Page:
Steam rail service in the late 19th and early 20th Century became the chief rival of the canal system. Train operators undertook to purchase segments of the canals and then raised canal fees to a level that made them uncompetitive. The death knell for the canals was struck in the Great Winter Freeze of 1962-63 when the entire system closed due to ice. Rail service had won its century long battle for supremacy.

However, visionaries and conservationists believed that like the mythical Phoenix, the Canals might rise again… not as networks of commerce but purposed as a recreational windfall. In the 1960’s the Inland Waterways Association was founded to pursue the concept of national waterways conservancy. This effort was eventually undertaken by the management of British Waterways. By an act of Parliament the ownership and management of the canal system was placed into the hands of the newly formed Canal and River Trust, a not-for-profit that has now been responsible for the restoration and maintenance of the system since 2012.

About 40 years ago I was captivated by an article appearing in National Geographic. It vividly described in words and images the history and resurrection of the canals of Great Britain. I knew that some day I would undertake to navigate those watercourses. “Someday” is April 12th, 2019. On that day Christine and I will take the tiller of a 61 foot long, 7 foot wide “Narrowboat”, the Salten Fjord. She will be our personal magic carpet upon the waterways of England for three weeks. The first 10 days we will be joined by our Kansas City friends Tom and Lissa Whittaker. The final 5 to 7 days will be with our Canadian friends Tom Shillington and his wife Nanci Burns.

Narrowboats are… NARROW! Here is a diagram of the Salten Fjord’s interior:

I have borrowed liberally from internet images to present an overview of the canal experience that we hope to embrace.

The interiors of the vessels provide accommodations for sleeping, cooking, bathing, and relaxation. These boats are powered by small inboard diesel engines that are designed to propel the narrowboat at the canal speed limit of 4 mph. Interiors are comfortable if not spacious.

The canals wander across country, connecting villages and cities alike. England is not flat. In order to accommodate the undulating landscape engineers of the 18th and 19th Centuries had to devise systems of locks to climb hills and descend valleys, hundreds of locks. Most are human powered by the narrowboat operators (us!). In some locations there are “flights” of locks, as many as 21 in a 3 mile stretch!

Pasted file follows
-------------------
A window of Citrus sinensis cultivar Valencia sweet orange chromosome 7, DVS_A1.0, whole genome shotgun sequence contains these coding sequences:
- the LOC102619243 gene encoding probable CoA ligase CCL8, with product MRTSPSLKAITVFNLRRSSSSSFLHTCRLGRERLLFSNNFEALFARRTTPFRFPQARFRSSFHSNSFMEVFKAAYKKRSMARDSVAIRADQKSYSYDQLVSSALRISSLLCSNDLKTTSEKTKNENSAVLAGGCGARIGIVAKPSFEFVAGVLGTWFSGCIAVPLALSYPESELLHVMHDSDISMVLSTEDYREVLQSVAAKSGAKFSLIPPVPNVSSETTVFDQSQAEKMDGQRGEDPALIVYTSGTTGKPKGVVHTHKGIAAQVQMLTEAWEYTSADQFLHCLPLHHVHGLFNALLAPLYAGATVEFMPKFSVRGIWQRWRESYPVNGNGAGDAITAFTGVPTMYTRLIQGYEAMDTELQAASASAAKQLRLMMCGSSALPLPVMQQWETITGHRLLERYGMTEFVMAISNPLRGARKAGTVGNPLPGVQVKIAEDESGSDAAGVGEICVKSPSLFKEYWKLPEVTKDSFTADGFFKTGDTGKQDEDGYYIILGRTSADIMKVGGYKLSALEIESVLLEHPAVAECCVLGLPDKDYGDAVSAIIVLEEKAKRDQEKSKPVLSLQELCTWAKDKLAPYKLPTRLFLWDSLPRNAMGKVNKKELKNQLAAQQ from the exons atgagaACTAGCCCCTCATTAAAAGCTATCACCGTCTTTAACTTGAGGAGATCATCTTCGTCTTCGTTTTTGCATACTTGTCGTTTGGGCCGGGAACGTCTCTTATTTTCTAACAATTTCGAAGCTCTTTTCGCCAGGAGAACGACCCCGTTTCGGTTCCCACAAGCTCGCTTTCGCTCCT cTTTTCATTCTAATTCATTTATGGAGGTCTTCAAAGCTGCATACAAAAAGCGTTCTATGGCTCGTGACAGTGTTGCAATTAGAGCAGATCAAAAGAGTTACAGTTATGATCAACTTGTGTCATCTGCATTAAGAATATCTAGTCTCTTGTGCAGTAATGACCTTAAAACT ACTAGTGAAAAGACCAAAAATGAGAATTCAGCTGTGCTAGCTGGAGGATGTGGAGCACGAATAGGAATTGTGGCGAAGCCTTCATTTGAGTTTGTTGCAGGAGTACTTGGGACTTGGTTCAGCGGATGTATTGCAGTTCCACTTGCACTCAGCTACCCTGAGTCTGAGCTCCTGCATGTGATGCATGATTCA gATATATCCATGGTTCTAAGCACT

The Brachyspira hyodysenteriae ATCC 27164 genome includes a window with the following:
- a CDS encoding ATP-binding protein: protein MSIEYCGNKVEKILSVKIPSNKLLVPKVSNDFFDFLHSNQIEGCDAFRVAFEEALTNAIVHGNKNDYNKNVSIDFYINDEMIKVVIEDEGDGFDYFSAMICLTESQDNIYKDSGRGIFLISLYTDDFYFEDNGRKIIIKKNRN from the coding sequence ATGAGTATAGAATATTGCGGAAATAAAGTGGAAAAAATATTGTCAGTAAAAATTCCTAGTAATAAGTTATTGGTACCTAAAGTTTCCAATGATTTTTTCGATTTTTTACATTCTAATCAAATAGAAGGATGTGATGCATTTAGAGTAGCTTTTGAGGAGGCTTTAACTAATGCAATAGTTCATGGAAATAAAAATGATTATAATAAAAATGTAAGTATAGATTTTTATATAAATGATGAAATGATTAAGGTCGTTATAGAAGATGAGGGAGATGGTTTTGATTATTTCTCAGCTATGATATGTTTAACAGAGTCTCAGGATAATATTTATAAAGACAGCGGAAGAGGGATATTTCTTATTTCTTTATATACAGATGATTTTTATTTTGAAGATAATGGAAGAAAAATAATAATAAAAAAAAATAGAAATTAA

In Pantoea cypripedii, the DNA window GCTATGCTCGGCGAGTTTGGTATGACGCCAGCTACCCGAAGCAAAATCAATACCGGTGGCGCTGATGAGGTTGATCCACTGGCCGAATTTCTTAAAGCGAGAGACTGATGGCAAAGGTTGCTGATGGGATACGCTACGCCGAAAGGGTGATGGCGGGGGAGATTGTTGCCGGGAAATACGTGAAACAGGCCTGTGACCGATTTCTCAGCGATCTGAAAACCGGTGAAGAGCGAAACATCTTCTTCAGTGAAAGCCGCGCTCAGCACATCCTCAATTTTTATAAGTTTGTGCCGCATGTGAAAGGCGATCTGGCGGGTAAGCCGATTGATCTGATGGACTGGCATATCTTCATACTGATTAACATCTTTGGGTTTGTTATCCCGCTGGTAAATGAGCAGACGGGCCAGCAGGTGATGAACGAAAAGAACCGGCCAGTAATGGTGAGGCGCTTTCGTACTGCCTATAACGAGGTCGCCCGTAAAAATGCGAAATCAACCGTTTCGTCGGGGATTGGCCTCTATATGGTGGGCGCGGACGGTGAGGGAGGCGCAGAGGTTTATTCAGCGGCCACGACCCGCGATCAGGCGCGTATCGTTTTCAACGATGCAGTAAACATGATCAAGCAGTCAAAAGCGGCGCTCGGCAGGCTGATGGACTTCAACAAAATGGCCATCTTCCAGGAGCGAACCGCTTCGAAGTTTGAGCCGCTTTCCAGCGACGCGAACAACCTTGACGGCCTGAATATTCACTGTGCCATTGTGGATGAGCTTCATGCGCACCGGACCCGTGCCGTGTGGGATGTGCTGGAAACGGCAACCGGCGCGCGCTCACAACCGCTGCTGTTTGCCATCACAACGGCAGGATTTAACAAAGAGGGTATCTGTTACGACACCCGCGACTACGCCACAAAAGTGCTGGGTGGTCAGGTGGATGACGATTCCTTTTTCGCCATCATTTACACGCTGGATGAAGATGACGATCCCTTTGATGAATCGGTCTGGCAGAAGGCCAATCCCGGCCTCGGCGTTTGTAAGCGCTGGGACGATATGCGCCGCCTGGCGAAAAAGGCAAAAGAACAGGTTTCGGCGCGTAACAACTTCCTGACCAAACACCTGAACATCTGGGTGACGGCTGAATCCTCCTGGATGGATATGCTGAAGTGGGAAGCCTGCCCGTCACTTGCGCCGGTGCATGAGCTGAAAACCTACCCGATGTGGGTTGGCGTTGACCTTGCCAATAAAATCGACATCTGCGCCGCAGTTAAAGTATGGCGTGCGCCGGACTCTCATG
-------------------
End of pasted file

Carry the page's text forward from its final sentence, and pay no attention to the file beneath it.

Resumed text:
Where the hills were too daunting tunnels were dug, the longest of these being over 3 miles long, pitch dark, and taking over 3 hours to transit from end to end.

In the pre-diesel days of the 1800’s men would hire themselves out as “canal walkers” to propel the vessels through the tunnels using their feet against the tunnel walls and ceiling!

The Anderton Boat Lift, constructed in 1875, still lifts narrowboats 50 feet from one waterway to another. Its 21st Century equivalent, the Falkirk Wheel, looks like a huge Ferris Wheel and lifts boats nearly 80 feet to the connected canal.

Finally, there are the cast iron aqueducts that carry narrowboats in 200 year old cast iron troughs 175 feet above the valley floor below.

Travel upon the canals of the United Kingdom is essentially safe, but not entirely free of peril.

This is our “Next Thing” for 2019. We hope you will travel along with us through my “Thoughts”.

Peace Everyone. Pete

It has been nearly 10 years since I last held a sailboat’s tiller or adjusted a main sheet. Today Craig from the nearby town of Stockton took me out on the lake in his homemade 14 foot gaff-rigged catboat.

It was a dangerous passage, not in the sense of sailing conditions or personal risk, but because I felt perilously close to being once again bit by the urge to sail. My thoughts processed through the possibilities… we have an empty garage bay… a small sailboat would be easy to take out when the whim strikes… Christine’s Highlander has a hitch and tow package… is it legal to tow a camper that in turn is towing a boat? OK, that last one is a bit over the top, but I have actually seen it done… most recently while traveling from Kansas City to this campground.

The idea of another sailboat is appealing but not practical, especially with the evolving plans that we have for the rest of this year and 2019. There may come a day for another sailboat, but not right now.